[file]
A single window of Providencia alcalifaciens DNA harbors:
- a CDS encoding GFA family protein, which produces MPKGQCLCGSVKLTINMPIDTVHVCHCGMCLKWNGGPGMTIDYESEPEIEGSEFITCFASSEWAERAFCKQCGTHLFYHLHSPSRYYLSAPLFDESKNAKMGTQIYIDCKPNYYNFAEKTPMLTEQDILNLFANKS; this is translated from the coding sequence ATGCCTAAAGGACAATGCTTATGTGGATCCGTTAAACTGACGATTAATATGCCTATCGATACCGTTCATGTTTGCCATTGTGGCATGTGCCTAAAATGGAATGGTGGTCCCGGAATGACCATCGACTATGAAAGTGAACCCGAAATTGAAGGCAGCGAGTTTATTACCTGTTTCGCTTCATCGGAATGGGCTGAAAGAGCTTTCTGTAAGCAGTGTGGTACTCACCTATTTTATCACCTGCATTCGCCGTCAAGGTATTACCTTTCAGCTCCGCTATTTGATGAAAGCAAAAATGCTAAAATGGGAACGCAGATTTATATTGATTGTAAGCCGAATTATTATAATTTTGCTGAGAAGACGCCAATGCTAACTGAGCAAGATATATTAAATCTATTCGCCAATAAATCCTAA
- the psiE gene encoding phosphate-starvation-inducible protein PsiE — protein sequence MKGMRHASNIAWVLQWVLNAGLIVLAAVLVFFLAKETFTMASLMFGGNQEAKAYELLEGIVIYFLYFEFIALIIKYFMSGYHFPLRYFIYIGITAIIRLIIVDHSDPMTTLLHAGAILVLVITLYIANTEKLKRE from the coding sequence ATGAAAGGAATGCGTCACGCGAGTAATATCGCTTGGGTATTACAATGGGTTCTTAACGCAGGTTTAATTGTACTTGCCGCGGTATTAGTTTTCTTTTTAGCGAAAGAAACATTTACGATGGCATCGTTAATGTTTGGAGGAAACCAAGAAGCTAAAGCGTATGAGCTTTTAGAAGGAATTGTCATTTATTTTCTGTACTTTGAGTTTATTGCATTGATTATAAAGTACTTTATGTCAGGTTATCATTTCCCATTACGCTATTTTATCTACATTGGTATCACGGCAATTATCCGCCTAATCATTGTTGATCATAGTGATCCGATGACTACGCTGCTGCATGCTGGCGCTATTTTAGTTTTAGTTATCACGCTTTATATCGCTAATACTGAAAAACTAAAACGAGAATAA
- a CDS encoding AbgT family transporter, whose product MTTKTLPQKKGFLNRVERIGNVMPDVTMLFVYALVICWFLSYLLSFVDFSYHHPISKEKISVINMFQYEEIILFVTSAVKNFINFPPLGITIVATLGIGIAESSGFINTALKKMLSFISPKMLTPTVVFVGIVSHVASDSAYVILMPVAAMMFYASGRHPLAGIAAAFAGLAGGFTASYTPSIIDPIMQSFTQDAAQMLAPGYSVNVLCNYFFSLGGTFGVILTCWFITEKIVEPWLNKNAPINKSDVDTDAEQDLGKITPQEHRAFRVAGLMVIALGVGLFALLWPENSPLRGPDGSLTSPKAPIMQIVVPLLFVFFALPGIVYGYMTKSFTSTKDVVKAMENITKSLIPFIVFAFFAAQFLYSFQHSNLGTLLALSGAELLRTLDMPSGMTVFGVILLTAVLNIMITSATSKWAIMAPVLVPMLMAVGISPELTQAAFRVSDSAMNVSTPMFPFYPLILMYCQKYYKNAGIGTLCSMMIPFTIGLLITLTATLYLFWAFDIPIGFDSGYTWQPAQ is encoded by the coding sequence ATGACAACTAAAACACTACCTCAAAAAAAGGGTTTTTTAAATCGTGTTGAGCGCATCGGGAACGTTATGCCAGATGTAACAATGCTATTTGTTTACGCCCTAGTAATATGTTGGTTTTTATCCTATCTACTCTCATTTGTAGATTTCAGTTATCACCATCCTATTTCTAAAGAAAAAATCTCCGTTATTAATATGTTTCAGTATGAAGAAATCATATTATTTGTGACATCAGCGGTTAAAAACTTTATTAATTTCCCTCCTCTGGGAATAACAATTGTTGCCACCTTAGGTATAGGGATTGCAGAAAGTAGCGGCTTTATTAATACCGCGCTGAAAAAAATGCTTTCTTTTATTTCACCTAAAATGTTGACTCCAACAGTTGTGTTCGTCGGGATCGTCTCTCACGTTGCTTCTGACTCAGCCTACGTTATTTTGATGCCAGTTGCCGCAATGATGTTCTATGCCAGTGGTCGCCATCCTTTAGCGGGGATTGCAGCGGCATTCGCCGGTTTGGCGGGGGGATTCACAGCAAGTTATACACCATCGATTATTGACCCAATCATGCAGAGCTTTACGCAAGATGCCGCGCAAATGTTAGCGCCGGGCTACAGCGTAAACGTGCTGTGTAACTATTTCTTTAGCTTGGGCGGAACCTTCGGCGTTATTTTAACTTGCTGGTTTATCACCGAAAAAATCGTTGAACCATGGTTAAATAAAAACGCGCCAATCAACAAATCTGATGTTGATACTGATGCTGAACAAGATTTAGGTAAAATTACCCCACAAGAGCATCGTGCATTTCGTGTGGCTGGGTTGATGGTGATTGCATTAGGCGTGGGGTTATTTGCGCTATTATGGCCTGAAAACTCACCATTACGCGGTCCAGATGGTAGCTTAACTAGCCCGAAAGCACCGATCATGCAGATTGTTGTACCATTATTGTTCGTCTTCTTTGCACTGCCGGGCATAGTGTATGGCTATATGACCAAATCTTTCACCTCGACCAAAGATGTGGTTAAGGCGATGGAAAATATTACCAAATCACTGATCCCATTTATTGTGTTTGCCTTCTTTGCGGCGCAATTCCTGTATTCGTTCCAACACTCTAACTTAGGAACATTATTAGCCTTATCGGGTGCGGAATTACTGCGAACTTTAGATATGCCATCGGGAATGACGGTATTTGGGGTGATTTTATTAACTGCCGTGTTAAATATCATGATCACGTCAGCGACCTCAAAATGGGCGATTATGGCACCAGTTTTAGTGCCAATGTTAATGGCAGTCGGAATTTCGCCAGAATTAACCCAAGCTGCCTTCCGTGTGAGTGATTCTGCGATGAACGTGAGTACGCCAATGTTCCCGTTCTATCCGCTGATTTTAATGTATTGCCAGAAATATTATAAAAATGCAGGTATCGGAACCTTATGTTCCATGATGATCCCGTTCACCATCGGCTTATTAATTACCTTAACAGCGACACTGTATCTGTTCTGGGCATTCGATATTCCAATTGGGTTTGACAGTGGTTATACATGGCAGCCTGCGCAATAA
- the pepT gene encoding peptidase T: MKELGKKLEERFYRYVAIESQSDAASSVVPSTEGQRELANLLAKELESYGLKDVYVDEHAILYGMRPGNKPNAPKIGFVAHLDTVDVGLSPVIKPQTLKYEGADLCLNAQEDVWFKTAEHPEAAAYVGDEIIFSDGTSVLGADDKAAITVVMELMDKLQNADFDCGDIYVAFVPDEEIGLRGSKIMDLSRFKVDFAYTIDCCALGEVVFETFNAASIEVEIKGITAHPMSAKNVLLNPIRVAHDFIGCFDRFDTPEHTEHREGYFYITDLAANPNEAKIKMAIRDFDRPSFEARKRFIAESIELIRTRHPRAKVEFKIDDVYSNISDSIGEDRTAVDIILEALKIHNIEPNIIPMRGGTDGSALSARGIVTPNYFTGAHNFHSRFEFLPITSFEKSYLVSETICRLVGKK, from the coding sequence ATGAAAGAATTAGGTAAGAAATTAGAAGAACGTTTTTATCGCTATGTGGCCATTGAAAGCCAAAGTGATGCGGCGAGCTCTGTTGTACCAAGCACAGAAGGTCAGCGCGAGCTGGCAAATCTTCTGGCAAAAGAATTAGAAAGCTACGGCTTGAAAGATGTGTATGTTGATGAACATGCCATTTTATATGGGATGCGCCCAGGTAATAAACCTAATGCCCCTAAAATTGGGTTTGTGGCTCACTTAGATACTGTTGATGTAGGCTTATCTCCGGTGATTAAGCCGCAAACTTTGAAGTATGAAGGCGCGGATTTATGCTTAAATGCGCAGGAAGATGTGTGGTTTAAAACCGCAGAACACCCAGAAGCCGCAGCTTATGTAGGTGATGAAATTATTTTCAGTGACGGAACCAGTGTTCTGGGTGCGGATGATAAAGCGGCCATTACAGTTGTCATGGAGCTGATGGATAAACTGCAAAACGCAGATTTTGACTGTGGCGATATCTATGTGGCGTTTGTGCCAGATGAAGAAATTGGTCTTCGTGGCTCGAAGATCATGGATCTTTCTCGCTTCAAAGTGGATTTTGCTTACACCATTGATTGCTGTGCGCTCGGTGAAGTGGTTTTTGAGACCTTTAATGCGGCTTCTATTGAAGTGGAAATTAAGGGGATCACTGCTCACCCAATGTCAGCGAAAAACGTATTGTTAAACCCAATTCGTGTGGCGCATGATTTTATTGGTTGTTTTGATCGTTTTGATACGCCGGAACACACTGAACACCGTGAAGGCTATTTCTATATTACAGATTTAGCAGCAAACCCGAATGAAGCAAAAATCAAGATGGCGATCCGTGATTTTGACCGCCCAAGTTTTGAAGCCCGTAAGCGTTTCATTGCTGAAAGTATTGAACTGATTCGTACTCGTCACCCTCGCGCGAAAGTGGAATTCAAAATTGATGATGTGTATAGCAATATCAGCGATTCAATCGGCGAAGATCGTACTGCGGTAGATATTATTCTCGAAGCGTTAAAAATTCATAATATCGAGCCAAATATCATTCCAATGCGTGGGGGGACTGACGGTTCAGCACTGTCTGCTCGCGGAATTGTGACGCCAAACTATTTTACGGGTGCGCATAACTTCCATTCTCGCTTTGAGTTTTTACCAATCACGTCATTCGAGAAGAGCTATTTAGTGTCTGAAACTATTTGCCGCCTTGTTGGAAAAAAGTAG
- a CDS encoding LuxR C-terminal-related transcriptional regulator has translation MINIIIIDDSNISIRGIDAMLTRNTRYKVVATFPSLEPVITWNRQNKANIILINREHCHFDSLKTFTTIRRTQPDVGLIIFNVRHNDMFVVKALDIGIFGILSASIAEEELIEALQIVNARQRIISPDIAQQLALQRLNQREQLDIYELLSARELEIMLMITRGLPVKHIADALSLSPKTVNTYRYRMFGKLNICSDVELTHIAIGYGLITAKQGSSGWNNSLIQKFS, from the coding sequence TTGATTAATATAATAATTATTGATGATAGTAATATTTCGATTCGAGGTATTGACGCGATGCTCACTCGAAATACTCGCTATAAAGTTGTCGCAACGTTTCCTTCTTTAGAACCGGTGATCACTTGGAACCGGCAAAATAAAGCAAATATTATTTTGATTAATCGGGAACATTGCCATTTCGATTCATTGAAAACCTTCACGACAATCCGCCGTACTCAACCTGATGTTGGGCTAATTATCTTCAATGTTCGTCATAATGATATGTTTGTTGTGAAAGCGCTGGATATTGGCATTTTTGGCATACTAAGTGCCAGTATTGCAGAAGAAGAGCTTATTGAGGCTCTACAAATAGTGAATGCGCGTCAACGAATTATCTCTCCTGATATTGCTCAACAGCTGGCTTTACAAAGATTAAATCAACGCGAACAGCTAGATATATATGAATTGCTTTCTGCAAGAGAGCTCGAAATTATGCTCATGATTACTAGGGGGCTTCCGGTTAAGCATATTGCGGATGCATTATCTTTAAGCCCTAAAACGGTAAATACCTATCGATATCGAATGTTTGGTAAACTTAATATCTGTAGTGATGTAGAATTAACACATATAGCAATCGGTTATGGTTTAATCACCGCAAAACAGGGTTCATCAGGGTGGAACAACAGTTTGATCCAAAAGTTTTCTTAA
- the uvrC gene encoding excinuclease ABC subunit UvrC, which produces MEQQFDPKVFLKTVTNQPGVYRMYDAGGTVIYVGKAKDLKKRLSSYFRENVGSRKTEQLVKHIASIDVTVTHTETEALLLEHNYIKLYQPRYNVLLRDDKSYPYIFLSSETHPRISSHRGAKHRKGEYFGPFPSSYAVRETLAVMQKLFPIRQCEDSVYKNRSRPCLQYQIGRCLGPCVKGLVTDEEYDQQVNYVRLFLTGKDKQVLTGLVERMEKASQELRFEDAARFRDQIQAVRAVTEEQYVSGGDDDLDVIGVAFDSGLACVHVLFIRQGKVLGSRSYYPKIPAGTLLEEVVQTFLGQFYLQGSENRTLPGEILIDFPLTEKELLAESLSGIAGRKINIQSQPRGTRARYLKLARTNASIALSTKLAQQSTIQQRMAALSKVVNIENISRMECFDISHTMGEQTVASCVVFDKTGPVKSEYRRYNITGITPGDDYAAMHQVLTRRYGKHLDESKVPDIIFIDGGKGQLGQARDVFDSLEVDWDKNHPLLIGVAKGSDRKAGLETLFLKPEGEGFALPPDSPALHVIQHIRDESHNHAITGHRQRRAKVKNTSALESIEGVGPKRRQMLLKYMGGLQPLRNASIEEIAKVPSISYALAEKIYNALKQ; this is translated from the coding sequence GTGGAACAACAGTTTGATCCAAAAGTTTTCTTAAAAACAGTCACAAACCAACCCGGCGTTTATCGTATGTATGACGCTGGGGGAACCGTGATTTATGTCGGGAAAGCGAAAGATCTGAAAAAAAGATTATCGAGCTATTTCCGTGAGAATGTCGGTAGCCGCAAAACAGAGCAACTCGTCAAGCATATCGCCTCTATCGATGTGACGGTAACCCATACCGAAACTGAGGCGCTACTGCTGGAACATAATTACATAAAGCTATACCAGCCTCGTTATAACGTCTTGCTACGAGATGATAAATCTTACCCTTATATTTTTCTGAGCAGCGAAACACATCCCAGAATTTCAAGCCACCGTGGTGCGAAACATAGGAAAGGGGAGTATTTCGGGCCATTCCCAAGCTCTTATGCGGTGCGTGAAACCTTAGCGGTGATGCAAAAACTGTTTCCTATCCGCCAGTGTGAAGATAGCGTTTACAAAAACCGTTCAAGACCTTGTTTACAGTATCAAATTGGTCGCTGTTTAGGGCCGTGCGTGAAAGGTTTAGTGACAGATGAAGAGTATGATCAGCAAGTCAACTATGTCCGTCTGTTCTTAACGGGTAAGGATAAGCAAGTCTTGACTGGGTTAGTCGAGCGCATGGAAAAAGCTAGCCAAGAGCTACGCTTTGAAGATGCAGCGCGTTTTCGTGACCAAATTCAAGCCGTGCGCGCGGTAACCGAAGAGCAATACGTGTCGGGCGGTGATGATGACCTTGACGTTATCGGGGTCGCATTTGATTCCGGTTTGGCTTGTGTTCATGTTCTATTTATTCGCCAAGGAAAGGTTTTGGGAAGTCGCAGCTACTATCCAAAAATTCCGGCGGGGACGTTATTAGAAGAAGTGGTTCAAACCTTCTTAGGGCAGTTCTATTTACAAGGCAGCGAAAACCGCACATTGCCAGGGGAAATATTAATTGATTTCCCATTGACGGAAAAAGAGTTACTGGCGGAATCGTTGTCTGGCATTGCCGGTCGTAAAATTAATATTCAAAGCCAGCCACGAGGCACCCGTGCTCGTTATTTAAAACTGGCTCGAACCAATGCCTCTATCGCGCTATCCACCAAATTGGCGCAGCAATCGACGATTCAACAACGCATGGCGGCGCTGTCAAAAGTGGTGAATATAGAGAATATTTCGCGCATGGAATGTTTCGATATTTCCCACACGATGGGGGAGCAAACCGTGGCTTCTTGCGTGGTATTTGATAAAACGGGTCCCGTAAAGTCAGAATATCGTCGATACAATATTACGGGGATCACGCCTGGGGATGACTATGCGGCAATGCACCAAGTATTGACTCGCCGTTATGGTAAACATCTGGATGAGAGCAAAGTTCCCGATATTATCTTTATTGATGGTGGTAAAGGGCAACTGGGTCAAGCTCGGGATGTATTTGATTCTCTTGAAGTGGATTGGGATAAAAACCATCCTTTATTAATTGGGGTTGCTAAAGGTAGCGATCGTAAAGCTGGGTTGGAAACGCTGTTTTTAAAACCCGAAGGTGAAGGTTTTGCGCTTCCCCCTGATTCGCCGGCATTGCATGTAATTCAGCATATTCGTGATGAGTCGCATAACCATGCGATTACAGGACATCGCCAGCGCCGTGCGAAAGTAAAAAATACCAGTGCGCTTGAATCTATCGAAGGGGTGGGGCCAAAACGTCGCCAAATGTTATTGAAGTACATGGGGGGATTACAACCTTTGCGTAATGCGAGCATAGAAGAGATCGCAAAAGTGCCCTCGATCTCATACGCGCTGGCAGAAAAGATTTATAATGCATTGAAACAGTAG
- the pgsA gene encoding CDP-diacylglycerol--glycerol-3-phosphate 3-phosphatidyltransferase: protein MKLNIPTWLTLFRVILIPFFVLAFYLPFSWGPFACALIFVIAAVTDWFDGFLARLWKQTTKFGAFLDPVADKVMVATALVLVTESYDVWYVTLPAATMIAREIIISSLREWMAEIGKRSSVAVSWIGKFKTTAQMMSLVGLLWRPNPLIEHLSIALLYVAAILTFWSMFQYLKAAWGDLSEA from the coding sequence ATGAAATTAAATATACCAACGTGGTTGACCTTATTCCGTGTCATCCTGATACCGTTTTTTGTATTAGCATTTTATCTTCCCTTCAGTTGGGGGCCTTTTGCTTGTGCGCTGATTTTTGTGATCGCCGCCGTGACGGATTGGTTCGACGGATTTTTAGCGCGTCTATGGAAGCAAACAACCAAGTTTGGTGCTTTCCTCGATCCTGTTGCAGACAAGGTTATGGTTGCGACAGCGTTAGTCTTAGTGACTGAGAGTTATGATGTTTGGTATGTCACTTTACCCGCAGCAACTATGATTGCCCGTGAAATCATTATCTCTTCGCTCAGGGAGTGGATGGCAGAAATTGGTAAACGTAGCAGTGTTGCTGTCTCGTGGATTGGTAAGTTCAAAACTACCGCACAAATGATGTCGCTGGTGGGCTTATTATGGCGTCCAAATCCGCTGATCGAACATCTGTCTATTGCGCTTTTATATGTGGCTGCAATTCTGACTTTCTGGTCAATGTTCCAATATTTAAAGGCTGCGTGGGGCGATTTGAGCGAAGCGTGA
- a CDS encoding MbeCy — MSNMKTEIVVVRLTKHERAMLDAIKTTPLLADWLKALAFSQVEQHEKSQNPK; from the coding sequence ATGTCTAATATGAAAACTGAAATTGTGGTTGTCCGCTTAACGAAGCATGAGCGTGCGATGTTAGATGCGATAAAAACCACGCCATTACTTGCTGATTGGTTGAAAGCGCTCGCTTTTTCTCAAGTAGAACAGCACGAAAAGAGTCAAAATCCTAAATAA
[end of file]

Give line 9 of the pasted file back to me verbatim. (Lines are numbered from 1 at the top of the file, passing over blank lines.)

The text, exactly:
- a CDS encoding MbeCy — MSNMKTEIVVVRLTKHERAMLDAIKTTPLLADWLKALAFSQVEQHEKSQNPK; from the coding sequence ATGTCTAATATGAAAACTGAAATTGTGGTTGTCCGCTTAACGAAGCATGAGCGTGCGATGTTAGATGCGATAAAAACCACGCCATTACTTGCTGATTGGTTGAAAGCGCTCGCTTTTTCTCAAGTAGAACAGCACGAAAAGAGTCAAAATCCTAAATAA